If, however, you expect to see thumbnails created, then the software that is doing that will expect to have direct access to the "files" -- a "network accessible filesystem".

"Files accessible over the network" can be accessed with different/faster protocols (e.g., FTP). But, they don't appear to the software that wants to examine them as files until a local copy has been created. It's "all or nothing" whereas a "network accessible filesystem" would let that software poke into any of those files at any point (offset) WITHOUT requiring the entire file to be copied to local media!

Quote:
Like I said, we store our "precious memories" on that NAS, along with kits for programs and games I've gathered over time. It's a convenience to have it tucked away in a cupboard, ready whenever you need it and not rely on a machine running all the time, so that's one aspect.
You can get comparable features with something like an rPi and an external drive (or four). The drive will spin down after a period of inactivity thereby reducing its power consumption to nearly zero. The rPi is also very power efficient.

Quote:
Backups: I do exactly what you guys say: I have a 1TB drive in a USB caddy and I occasionally "sync" the NAS onto that and sometimes to optical disk. It's running low on space too, so installing a larger NAS is only going to accentuate the issue of backups at one point.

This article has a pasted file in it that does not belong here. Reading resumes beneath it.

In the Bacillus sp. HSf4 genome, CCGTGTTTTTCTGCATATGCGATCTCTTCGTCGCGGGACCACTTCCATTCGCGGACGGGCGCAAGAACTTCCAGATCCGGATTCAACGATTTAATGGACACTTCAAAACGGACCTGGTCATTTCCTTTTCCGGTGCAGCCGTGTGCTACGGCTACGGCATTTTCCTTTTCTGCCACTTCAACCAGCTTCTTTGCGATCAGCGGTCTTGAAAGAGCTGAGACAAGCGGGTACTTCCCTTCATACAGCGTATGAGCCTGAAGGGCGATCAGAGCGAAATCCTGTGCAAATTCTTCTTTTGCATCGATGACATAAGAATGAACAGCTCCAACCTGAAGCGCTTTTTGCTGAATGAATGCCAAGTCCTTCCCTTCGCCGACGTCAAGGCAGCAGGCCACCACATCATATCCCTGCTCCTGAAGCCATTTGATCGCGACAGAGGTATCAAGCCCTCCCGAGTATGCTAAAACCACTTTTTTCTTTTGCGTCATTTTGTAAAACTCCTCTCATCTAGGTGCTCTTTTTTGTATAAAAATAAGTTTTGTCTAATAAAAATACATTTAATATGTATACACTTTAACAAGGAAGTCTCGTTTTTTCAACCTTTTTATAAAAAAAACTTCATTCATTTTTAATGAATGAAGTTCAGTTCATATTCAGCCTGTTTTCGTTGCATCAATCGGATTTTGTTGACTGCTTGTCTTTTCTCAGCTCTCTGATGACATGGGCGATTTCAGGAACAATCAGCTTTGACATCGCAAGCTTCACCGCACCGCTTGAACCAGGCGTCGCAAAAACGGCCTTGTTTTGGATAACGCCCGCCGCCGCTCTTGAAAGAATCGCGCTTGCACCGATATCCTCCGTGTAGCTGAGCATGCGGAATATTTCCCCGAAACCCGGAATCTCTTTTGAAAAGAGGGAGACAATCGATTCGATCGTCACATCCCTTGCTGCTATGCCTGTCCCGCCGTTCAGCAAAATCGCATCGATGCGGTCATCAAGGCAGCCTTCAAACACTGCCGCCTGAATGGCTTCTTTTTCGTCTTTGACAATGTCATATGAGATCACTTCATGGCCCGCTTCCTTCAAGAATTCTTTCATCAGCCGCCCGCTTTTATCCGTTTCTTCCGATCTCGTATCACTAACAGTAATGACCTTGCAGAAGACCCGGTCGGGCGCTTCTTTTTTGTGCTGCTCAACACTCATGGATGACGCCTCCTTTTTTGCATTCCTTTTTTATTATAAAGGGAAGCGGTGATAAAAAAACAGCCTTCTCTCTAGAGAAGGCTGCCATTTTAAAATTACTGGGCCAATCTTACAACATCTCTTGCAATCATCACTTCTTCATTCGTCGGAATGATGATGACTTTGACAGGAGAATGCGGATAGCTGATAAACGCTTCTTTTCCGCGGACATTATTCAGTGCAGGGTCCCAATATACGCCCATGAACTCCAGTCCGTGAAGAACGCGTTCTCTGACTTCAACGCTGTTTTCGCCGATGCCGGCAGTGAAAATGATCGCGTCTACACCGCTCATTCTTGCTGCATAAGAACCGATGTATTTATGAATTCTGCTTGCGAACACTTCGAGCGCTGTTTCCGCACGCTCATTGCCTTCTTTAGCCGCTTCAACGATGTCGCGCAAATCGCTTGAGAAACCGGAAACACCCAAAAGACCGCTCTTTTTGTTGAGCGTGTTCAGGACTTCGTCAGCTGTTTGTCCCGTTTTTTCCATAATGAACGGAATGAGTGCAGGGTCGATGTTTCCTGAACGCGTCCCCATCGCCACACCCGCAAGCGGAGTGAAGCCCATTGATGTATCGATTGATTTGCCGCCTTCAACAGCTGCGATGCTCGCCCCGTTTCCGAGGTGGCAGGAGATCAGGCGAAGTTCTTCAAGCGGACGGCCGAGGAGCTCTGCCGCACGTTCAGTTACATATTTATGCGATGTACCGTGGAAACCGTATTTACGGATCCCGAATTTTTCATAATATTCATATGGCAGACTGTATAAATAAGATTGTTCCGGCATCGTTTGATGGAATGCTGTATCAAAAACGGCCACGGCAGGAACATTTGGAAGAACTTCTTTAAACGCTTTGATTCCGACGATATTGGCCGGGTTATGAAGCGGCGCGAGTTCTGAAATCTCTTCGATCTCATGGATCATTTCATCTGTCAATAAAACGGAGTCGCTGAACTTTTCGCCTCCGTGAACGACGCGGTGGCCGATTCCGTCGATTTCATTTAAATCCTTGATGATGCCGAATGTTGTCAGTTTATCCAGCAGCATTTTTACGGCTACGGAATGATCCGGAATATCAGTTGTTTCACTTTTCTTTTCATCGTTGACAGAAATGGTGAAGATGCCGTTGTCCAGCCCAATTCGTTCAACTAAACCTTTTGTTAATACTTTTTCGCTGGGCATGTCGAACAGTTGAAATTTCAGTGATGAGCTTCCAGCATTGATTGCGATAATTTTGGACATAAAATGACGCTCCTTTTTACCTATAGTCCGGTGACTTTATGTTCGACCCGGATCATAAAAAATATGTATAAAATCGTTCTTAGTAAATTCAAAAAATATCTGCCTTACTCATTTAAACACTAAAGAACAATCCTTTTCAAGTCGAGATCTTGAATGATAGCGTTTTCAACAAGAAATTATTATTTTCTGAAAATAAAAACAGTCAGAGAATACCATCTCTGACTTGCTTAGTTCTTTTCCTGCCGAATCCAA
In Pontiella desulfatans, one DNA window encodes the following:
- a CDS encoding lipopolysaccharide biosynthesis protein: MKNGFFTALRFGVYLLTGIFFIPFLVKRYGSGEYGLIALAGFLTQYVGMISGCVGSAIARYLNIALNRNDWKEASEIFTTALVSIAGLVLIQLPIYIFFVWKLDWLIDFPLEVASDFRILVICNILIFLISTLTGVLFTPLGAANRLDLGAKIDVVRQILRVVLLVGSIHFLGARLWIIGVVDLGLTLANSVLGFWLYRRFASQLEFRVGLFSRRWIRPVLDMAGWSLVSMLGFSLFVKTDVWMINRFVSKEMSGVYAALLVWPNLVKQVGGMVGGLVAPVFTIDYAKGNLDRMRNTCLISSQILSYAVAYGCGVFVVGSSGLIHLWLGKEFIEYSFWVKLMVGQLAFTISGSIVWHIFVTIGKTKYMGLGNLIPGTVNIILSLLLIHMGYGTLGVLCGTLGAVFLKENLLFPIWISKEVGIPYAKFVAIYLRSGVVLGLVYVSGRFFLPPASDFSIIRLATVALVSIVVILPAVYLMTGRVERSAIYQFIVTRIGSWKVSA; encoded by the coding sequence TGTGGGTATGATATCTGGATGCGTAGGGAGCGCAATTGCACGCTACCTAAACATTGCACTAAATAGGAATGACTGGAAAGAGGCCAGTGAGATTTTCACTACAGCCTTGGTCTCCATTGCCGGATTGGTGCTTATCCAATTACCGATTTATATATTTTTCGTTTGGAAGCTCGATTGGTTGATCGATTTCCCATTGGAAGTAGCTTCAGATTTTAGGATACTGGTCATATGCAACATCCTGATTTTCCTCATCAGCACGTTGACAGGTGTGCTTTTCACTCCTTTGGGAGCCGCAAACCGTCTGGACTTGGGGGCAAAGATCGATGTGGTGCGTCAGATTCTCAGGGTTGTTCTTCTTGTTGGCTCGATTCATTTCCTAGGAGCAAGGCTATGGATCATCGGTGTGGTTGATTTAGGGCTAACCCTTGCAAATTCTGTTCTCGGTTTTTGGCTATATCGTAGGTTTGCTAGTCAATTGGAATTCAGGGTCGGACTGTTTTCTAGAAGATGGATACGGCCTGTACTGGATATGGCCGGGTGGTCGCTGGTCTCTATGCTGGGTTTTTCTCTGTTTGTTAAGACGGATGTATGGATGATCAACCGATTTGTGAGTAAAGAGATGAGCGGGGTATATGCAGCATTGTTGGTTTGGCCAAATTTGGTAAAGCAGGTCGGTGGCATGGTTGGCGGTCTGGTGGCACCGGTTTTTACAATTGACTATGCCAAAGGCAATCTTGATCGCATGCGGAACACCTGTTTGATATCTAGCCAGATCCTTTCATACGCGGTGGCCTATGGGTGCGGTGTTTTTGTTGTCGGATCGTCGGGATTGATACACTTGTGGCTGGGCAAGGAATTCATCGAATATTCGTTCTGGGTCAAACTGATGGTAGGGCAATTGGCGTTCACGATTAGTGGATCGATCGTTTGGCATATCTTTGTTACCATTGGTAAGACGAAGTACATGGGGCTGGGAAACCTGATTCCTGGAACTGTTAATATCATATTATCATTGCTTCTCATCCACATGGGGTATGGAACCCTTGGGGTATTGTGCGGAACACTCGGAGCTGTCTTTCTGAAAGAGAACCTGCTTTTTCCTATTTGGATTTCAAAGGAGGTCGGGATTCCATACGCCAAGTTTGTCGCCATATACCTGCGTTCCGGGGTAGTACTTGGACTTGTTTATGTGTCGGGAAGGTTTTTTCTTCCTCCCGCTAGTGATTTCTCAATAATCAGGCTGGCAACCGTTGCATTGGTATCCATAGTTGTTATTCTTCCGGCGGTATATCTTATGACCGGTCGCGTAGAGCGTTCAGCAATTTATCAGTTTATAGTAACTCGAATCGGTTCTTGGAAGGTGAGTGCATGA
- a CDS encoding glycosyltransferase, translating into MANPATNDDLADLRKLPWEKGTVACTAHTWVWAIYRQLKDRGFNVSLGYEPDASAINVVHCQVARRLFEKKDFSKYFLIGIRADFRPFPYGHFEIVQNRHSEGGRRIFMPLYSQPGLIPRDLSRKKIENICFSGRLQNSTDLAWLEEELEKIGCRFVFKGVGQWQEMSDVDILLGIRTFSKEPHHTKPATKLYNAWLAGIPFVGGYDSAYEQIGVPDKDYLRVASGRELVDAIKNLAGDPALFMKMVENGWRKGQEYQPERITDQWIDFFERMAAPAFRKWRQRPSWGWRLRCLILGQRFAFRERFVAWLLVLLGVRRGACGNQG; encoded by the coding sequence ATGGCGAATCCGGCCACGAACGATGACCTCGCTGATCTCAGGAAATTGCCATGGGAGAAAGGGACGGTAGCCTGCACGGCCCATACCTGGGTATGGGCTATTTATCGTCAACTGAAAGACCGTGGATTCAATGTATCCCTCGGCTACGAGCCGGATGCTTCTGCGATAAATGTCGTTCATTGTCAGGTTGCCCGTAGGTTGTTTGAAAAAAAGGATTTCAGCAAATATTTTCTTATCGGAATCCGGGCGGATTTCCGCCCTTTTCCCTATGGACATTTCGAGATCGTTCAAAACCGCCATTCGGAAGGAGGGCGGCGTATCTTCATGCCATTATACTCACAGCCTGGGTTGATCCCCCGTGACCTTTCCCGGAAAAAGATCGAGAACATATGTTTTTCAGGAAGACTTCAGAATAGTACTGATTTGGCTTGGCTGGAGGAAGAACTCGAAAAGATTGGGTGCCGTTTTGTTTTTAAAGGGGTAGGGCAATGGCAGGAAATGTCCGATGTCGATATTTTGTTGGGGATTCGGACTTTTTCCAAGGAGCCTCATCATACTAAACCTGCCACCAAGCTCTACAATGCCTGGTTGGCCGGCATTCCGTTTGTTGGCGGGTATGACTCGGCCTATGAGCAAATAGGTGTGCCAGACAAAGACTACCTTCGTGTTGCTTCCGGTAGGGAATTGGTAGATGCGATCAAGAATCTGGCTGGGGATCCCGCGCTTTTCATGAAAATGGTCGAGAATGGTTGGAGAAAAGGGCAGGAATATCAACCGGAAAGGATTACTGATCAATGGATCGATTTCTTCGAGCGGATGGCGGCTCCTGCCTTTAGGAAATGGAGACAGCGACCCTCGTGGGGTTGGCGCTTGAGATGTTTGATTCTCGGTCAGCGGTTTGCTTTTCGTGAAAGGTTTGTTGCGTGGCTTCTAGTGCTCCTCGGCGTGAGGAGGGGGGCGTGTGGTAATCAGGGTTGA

More significantly, it's going to accentuate the cost of rescuing "damaged" data!

Quote:
If my current NAS (the device) were to fail, recovering the data would be a bit of a challenge, since I'm betting a windows machine wouldn't mount the drives. The only workaround would be to have a machine which uses the NTSF or Exfat file systems, or other formats I'm not aware of but are still "universal".
Depending on the NAS, you may be able to mount the drive on a UN*X machine or access it with specialized Windows tools. But, this assumes you've already got those tools in place and are comfortable using them!

This goes to the heart of my point wrt using standard filesystems and implementing the storage device as "just another disk"; if the machine its tied to dies, unplug the disk and plug it into another machine as "just another disk" (you already KNOW how to access "just another disk", right?!)

When something goes wrong with your NAS/archive, you will probably be very anxious -- possibly panicked! That's not the time you want to be scratching your head trying to remember how to use some special tool to grab the file(s) you need!